When it seemed like it couldn’t get any bigger, it dislodged from the priestess. It flew into the sky, going higher and higher until I couldn’t see it anymore.

The priestess’s body fell to the ground.

Her corpse lay there. Her head was gone.

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Pixel Courage 39

There didn’t seem to be any trouble on the way to The Thorny Sword, but that wasn’t so much of a surprise. The point of the ‘mission’ seemed to be less about fighting and more about her talking to me. She was a good talker.

Her name was Raine.

“I like talking to Heroes,” Raine said. “You all say and do some of the craziest things. Then again, that’s part of your charm.”

As we walked, she held the hand of her boy, Joey. He was being pretty quiet, but he was smiling.

“You don’t believe it?”

“What, that this entire world is a virtual reality simulation, designed for your enjoyment?” Her smile was even bigger than her kid’s.

“Yeah,” I said. “I mean, if someone told me that about my world, I’d be pretty upset.”

“Your world being the other world,” Raine said, “where the economy is terrible, everyone’s miserable, and you all have to come in here and kill things to feel better?”

A pause. “Yeah.”

“Honestly, I don’t care.” She let out a laugh. “Setting aside how self-centered that fantasy is, so what? So what if this world is a virtual simulation? I’m still here, Joey’s still here, and we still have to live our lives. Maybe it is a simulation, like the Heroes say. Maybe some of the NPCs who are terrified all the time have a point. But it doesn’t change anything. I’ve got stuff to do. Gotta live my life. We all do.”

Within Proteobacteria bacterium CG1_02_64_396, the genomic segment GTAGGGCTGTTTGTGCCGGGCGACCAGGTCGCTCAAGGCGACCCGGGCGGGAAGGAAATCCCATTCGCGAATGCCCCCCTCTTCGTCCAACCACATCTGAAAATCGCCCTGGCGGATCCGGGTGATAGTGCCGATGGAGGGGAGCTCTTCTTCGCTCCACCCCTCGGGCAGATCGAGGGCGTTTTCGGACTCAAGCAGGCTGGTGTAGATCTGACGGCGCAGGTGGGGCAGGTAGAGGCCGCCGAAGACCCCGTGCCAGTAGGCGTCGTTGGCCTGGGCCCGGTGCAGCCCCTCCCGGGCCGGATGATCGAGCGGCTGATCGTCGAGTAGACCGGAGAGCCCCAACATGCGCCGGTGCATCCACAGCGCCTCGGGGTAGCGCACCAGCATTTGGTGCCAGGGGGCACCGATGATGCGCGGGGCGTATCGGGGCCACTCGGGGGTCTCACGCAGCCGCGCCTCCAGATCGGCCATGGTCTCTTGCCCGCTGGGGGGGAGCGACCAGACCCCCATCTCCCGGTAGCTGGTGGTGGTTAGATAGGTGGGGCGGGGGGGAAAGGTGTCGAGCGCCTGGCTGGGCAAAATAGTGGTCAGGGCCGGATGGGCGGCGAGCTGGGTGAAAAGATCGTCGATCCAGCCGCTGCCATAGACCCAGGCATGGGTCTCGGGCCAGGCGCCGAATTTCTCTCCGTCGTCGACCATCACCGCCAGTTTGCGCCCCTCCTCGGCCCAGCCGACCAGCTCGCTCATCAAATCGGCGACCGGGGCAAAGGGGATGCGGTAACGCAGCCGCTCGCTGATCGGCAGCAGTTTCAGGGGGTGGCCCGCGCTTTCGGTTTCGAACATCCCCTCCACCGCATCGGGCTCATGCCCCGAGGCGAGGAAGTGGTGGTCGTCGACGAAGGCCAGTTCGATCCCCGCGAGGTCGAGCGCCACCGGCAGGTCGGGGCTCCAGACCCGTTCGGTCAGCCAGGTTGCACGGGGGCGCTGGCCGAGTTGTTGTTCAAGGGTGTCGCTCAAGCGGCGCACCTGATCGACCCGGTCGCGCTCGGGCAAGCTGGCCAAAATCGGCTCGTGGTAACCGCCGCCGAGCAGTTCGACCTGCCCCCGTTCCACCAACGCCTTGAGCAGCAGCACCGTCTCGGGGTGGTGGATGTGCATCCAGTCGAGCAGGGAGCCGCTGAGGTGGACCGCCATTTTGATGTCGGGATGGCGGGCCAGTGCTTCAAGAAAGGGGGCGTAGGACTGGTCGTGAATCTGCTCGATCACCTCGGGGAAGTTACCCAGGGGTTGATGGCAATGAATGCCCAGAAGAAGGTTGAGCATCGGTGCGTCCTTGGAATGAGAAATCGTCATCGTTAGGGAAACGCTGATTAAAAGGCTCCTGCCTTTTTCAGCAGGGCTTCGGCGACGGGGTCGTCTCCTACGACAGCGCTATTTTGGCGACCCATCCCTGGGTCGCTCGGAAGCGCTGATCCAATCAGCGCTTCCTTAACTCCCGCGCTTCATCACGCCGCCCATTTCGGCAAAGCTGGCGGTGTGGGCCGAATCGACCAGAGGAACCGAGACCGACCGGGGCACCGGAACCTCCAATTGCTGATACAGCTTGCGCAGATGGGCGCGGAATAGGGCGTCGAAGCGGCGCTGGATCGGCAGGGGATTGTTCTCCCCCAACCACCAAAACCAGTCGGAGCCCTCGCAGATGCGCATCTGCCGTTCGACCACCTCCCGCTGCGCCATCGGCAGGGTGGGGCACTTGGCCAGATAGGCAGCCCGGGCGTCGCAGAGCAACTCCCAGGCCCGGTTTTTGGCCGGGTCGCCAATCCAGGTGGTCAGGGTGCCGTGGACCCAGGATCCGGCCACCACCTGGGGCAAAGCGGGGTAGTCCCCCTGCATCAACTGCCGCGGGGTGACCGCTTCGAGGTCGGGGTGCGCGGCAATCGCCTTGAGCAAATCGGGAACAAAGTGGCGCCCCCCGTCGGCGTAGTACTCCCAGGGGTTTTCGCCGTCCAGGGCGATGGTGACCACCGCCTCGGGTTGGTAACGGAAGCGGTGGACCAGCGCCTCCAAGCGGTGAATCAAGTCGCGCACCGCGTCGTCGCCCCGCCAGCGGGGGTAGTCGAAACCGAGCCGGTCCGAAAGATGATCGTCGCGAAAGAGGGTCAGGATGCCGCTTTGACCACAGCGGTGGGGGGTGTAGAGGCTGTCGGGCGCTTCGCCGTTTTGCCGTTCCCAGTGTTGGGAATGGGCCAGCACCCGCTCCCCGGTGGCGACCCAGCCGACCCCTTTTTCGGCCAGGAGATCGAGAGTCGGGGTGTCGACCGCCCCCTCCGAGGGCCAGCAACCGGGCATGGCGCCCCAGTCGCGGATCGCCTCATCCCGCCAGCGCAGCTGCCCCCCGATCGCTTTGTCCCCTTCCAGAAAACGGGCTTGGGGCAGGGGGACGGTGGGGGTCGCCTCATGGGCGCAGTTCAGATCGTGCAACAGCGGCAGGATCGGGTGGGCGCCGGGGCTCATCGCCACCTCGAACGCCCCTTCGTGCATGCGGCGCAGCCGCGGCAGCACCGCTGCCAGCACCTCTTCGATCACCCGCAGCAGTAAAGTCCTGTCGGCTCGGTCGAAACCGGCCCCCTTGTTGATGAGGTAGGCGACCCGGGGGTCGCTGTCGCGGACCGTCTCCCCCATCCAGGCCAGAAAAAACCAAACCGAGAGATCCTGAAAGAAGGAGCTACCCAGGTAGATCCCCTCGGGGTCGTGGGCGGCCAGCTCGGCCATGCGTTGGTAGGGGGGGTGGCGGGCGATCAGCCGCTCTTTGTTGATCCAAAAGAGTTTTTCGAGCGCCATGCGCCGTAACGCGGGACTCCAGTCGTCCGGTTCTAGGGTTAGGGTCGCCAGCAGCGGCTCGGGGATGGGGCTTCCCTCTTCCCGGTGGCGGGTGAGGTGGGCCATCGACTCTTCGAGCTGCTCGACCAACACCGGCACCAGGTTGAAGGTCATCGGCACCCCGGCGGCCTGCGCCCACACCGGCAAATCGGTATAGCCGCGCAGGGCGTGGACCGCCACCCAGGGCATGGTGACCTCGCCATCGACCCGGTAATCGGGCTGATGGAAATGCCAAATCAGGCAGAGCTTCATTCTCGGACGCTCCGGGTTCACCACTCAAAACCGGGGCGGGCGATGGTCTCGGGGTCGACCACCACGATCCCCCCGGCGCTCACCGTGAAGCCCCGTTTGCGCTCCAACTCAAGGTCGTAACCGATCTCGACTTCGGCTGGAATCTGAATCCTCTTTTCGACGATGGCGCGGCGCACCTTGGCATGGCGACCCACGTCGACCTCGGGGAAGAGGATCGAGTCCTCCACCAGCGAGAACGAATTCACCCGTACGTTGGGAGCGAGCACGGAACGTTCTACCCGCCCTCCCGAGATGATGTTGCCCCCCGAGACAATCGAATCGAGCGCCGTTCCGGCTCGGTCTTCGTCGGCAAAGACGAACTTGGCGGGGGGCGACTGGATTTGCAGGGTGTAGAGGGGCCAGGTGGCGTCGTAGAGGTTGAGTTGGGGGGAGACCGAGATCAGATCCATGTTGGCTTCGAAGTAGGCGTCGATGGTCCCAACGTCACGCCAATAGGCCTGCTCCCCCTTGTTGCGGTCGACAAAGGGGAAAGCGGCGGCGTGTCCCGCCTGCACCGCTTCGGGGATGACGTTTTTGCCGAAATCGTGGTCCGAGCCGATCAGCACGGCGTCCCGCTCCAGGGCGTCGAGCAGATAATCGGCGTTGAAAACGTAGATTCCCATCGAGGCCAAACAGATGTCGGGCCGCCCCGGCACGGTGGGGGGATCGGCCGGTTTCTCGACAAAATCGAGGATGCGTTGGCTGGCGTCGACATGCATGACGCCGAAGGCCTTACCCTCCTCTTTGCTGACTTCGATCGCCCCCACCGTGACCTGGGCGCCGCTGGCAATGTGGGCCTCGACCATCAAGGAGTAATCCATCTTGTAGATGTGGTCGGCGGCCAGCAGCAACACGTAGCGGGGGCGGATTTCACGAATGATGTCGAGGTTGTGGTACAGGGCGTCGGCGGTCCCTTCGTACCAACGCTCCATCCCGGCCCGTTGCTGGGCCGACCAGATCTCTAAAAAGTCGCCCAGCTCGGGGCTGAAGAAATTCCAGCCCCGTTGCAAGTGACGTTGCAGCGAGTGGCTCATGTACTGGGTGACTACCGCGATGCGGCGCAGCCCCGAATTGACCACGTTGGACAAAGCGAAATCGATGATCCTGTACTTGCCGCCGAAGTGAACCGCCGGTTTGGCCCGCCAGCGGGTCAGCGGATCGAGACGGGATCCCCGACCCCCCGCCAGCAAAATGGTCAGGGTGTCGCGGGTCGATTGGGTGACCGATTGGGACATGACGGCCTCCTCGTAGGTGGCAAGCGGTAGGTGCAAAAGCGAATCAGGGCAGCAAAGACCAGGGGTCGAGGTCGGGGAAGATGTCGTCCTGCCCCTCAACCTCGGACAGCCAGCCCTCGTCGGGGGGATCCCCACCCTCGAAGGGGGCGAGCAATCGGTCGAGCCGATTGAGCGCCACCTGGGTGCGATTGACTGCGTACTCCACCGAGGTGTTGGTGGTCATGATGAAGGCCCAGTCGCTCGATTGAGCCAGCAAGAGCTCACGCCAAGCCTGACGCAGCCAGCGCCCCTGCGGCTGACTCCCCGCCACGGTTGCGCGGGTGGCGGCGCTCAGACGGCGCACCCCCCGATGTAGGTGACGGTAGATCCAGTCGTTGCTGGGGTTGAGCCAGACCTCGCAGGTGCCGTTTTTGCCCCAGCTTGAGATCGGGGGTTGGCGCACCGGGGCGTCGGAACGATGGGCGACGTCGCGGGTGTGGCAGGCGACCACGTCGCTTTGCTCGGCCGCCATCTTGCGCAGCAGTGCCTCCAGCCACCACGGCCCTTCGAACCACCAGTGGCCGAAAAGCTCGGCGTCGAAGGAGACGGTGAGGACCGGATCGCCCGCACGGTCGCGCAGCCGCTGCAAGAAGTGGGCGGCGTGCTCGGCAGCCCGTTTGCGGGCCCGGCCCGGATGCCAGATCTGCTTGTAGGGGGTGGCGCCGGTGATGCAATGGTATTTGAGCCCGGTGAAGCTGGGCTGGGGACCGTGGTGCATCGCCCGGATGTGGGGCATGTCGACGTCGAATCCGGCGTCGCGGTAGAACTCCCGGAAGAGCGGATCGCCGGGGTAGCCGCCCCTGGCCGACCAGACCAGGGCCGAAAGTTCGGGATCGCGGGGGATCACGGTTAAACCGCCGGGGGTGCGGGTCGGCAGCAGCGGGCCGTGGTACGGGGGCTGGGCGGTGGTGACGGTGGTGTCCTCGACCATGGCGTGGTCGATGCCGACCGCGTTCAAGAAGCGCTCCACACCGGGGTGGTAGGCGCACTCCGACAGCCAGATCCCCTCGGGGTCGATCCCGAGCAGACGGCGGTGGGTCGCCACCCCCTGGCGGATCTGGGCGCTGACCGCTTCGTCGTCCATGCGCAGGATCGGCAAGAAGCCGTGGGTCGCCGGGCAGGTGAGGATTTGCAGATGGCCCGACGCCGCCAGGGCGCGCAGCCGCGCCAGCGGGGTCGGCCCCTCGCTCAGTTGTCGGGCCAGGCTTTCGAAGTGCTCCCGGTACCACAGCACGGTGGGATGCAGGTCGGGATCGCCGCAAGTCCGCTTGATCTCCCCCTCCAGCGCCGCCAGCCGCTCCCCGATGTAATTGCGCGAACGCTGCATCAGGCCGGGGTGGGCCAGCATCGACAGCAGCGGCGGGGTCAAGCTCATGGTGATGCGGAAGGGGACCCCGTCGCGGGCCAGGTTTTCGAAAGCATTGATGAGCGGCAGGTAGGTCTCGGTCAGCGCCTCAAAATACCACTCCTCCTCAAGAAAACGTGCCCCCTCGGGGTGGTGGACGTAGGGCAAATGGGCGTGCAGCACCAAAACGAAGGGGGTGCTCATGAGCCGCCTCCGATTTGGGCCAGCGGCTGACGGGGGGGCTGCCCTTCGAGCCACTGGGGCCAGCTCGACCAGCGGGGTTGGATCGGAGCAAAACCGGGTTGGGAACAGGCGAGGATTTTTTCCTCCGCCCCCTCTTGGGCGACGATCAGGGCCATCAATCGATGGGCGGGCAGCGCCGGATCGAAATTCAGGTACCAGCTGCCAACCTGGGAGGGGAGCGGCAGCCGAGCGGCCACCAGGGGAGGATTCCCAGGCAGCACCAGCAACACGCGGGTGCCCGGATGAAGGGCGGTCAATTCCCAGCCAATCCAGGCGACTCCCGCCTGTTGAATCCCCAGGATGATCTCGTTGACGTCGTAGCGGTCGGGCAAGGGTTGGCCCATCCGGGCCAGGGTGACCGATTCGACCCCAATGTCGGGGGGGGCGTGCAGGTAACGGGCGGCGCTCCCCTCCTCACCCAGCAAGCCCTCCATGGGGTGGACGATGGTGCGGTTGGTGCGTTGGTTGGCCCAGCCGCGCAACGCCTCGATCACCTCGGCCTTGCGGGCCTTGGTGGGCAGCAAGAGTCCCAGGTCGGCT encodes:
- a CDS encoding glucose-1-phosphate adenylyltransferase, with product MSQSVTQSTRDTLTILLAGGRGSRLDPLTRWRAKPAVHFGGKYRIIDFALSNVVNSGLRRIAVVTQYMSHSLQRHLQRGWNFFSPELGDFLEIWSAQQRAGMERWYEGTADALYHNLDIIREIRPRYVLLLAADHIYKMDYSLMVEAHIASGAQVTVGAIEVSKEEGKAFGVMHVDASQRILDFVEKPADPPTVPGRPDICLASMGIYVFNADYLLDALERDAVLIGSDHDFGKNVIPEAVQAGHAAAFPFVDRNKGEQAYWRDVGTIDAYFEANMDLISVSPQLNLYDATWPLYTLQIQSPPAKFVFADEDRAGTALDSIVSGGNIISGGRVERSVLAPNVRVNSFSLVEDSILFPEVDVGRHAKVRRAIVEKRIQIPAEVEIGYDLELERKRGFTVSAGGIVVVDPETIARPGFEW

Raine looked pretty nice, if I’m being honest. Gave me butterflies in my stomach. Then she started talking, and I just…


“That makes sense,” I said.

We continued walking and talking. Joey talked about dragons for a while, telling me he’d liked the dragons before but now he thought they were terrible.

Throughout the walk I kept wondering how this worked. Did Joey respawn back at the opening to The Sewers? Did Raine just go straight back to The Soul Weaver, escaping from his grasp over and over again?

They were walking with me, though. As much as I enjoyed their company, I couldn’t shake the feeling that they weren’t going to be here for long. I tried relating to them — I wanted so badly to get to know them as people.

But they weren’t people, not really. They were NPCs.

Even worse, as much as I liked walking with them, I didn’t like our destination: The Thorny Sword. My last trip there hadn’t exactly been… pleasant.

I was worried what the bartender would do when she saw me again. Fight me?

Took a deep breath. It wasn’t a big deal if she tried fighting with me. In that case I could just kill her and take the XP. But that didn’t feel right. I didn’t want to fight the bartender.

She wasn’t wrong; I really had been a bit of a dick.

We walked, they talked, I listened, and I panicked.

After what seemed like a long, long time, we ended up in front of The Thorny Sword.

“Well,” I said, voice feeling hollow, “I guess my work here is done. I’m gonna take the XP and go now.”

“You don’t wanna sit down and talk some more?” she asked.

“Got a lot of…” I didn’t have a good excuse, not really, but I did my best. “Need to finish some other missions.”

She rolled her eyes. “You’ve at least got to take me into the building if you want to finish the mission.”

Damn it. With a gulp, I nodded my head.

“Alright,” I said. “Let’s go.”

Joey practically pulled his mother into The Thorny Sword. I followed the two of them.

The moment we got into the tavern, my heart started beating faster.

For a second, the bartender lit up. Her orcish features beamed to see Raine and Joey. Then she saw me; she wasn’t so happy to see me.

“What the fuck are you doing here?” she asked.